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Please take this short Quiz to check your Credit Union knowledge!
A credit union's charter defines its field of membership--the "common bond" that people must share to be able to join. Today, your eligibility may be based on where you live, work, worship, or attend school; your family; or what organizations you belong to.
Credit unions provide many services that banks offer, but the big difference is in their core values. At a credit union, people come before profit. You're both a member/customer and an owner, with a vote in determining the direction of the credit union. Because credit unions are not-for-profit, all earnings go back to the members in the form of great rates and low fees. Banks exist to make a profit for shareholders, so they define success differently.
Credit unions belong to many cooperative networks of ATMs or branches all across the country. There are literally thousands of shared credit union branches, and tens of thousands of ATMs to make financial transactions convenient no matter where you are--online or in your home, car, or community.
While their values and structure differ from banks, credit unions offer the same wide range of services, such as:
- Credit cards with low or no annual fees and competitive interest ratesDebit/check cardsDirect deposits, payroll deduction, ACH and wire deposits?Financial planning, education, and counseling servicesHigh dividend rates on savings accounts, share certificates of deposit, IRAs, and money market accountsInvestment and brokerage servicesOnline and mobile bankingChecking accounts, often with no service fees or minimum balancesCompetitive interest rates on loans--including mortgages, home equities, lines of credit, and personal and vehicle loansNotary servicesOnline and mobile bankingSavings accountsATMsInsurance plansElectronic tax filingThe answer is TRUE.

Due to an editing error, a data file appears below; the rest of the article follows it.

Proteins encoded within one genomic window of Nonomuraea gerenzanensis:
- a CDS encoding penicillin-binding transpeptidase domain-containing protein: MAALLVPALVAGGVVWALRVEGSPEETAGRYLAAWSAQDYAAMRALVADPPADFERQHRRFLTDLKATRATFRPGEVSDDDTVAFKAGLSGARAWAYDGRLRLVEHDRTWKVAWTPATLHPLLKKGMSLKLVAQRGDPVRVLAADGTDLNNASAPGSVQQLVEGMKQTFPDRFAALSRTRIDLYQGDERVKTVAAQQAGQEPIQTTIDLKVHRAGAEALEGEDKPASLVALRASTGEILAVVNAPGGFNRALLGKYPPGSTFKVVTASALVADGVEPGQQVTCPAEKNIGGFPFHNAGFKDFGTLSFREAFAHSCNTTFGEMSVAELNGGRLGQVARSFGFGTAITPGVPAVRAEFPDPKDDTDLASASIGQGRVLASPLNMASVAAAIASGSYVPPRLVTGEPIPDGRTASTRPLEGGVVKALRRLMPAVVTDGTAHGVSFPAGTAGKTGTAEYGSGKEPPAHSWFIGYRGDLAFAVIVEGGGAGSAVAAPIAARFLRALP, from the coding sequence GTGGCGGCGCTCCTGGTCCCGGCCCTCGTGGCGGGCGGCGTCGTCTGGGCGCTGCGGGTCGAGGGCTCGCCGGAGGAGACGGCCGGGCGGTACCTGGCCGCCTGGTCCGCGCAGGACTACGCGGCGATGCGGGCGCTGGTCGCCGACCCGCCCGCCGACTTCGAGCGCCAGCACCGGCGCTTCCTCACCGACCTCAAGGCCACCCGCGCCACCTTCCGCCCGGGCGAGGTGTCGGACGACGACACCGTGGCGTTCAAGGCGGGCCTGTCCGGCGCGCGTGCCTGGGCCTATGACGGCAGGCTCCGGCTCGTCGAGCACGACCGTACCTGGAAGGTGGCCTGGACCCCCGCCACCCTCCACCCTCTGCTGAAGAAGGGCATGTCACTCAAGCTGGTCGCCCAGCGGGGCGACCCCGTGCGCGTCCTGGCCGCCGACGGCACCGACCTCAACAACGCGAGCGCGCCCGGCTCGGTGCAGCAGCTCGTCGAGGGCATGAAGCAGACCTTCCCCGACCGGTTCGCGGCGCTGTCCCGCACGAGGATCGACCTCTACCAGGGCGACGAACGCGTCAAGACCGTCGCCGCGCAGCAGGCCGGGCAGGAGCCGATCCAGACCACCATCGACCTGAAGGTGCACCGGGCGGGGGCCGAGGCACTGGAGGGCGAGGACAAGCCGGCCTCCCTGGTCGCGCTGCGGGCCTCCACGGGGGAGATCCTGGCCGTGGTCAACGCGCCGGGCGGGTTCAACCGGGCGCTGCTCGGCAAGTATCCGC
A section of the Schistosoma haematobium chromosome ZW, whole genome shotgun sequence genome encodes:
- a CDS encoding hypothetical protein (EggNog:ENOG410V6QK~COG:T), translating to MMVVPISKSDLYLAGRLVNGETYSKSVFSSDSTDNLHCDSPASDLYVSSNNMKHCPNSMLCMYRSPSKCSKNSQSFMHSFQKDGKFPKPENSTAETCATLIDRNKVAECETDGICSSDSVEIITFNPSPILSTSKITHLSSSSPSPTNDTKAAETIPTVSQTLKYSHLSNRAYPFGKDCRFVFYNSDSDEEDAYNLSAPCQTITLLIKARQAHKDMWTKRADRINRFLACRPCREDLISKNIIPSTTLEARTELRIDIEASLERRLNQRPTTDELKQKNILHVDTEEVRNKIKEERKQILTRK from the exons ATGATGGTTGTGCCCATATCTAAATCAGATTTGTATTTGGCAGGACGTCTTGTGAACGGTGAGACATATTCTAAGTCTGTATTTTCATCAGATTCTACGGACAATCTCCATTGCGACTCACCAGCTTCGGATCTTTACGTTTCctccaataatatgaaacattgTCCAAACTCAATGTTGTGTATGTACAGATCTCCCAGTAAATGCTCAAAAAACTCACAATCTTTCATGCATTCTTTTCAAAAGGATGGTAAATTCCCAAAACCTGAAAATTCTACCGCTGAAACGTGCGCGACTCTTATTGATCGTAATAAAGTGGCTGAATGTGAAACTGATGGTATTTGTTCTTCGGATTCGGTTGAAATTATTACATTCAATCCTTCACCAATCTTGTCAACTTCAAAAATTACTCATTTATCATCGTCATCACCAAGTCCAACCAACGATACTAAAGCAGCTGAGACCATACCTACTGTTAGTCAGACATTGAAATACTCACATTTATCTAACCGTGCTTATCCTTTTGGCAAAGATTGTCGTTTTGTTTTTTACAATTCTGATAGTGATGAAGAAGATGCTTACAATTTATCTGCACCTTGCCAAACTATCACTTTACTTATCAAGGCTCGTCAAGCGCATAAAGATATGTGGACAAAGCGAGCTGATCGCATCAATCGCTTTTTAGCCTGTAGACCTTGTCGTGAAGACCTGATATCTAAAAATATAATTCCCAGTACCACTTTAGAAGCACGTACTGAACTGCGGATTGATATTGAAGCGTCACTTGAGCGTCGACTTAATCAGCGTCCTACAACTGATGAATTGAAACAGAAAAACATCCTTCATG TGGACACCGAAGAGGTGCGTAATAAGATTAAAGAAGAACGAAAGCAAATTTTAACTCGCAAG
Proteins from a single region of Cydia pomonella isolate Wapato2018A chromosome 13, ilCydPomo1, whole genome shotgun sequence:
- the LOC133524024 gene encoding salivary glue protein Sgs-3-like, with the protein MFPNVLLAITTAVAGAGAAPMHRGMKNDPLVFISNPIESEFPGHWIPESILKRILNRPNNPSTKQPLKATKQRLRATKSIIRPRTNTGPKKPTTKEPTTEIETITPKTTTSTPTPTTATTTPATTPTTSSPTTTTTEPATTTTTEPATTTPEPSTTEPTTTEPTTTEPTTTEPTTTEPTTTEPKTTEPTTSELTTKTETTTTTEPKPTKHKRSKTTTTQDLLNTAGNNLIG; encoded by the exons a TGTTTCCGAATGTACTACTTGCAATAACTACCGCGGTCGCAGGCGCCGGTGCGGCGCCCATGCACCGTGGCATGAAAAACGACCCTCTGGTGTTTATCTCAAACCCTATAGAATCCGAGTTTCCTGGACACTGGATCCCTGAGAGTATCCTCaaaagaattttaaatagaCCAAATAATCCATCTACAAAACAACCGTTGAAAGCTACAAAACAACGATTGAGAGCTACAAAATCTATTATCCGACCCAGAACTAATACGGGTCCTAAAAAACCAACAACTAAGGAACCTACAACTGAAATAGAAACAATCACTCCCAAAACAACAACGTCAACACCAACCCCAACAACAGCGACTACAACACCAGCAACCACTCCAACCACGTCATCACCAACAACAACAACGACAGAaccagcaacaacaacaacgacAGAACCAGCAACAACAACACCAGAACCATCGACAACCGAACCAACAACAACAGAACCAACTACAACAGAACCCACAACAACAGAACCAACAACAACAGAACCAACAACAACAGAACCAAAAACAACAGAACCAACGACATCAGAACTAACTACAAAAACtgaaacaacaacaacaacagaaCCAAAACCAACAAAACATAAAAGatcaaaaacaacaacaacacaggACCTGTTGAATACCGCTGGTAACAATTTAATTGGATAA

Credit unions must comply with most of the same regulations that banks do. In fact, to ensure safety and financial soundness, credit unions face more restrictions than banks in the investments and loans they can make. And, credit unions follow conservative investment practices, lend responsibly, and live within their financial means, so you can trust your credit union's decisions.The answer is TRUE.
Just like the Federal Deposit Insurance Corporation (FDIC) insures bank deposits, the federal government's National Credit Union Share Insurance Fund (NCUSIF) states that your savings are federally insured to at least $250,000.The answer is FALSE.
There's no membership fee. While credit unions do ask you to keep a minimum amount on deposit, that amount is very small--usually $5 to $25--and in most cases you will receive it back if you close your credit union account.